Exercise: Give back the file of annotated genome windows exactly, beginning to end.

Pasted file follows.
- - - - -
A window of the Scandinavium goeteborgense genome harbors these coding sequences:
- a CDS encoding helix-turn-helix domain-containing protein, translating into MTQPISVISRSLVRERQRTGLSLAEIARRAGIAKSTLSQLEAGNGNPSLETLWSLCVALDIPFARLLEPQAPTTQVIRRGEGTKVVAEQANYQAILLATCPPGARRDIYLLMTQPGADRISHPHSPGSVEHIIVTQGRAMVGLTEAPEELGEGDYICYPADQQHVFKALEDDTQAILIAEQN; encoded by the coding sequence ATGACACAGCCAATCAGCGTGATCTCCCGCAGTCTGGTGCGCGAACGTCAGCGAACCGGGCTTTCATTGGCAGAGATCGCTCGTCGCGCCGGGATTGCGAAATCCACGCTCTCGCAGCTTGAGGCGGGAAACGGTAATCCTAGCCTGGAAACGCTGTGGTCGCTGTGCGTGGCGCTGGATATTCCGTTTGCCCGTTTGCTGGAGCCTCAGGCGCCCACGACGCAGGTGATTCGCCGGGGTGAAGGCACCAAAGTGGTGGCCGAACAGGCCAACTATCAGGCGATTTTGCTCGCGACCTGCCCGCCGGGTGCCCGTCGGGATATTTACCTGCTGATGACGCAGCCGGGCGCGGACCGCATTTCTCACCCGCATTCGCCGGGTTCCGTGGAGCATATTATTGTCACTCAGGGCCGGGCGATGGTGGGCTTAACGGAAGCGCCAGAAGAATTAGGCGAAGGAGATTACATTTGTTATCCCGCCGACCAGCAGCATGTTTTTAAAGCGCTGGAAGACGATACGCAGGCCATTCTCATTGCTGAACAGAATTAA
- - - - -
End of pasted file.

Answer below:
A window of the Scandinavium goeteborgense genome harbors these coding sequences:
- a CDS encoding helix-turn-helix domain-containing protein, translating into MTQPISVISRSLVRERQRTGLSLAEIARRAGIAKSTLSQLEAGNGNPSLETLWSLCVALDIPFARLLEPQAPTTQVIRRGEGTKVVAEQANYQAILLATCPPGARRDIYLLMTQPGADRISHPHSPGSVEHIIVTQGRAMVGLTEAPEELGEGDYICYPADQQHVFKALEDDTQAILIAEQN; encoded by the coding sequence ATGACACAGCCAATCAGCGTGATCTCCCGCAGTCTGGTGCGCGAACGTCAGCGAACCGGGCTTTCATTGGCAGAGATCGCTCGTCGCGCCGGGATTGCGAAATCCACGCTCTCGCAGCTTGAGGCGGGAAACGGTAATCCTAGCCTGGAAACGCTGTGGTCGCTGTGCGTGGCGCTGGATATTCCGTTTGCCCGTTTGCTGGAGCCTCAGGCGCCCACGACGCAGGTGATTCGCCGGGGTGAAGGCACCAAAGTGGTGGCCGAACAGGCCAACTATCAGGCGATTTTGCTCGCGACCTGCCCGCCGGGTGCCCGTCGGGATATTTACCTGCTGATGACGCAGCCGGGCGCGGACCGCATTTCTCACCCGCATTCGCCGGGTTCCGTGGAGCATATTATTGTCACTCAGGGCCGGGCGATGGTGGGCTTAACGGAAGCGCCAGAAGAATTAGGCGAAGGAGATTACATTTGTTATCCCGCCGACCAGCAGCATGTTTTTAAAGCGCTGGAAGACGATACGCAGGCCATTCTCATTGCTGAACAGAATTAA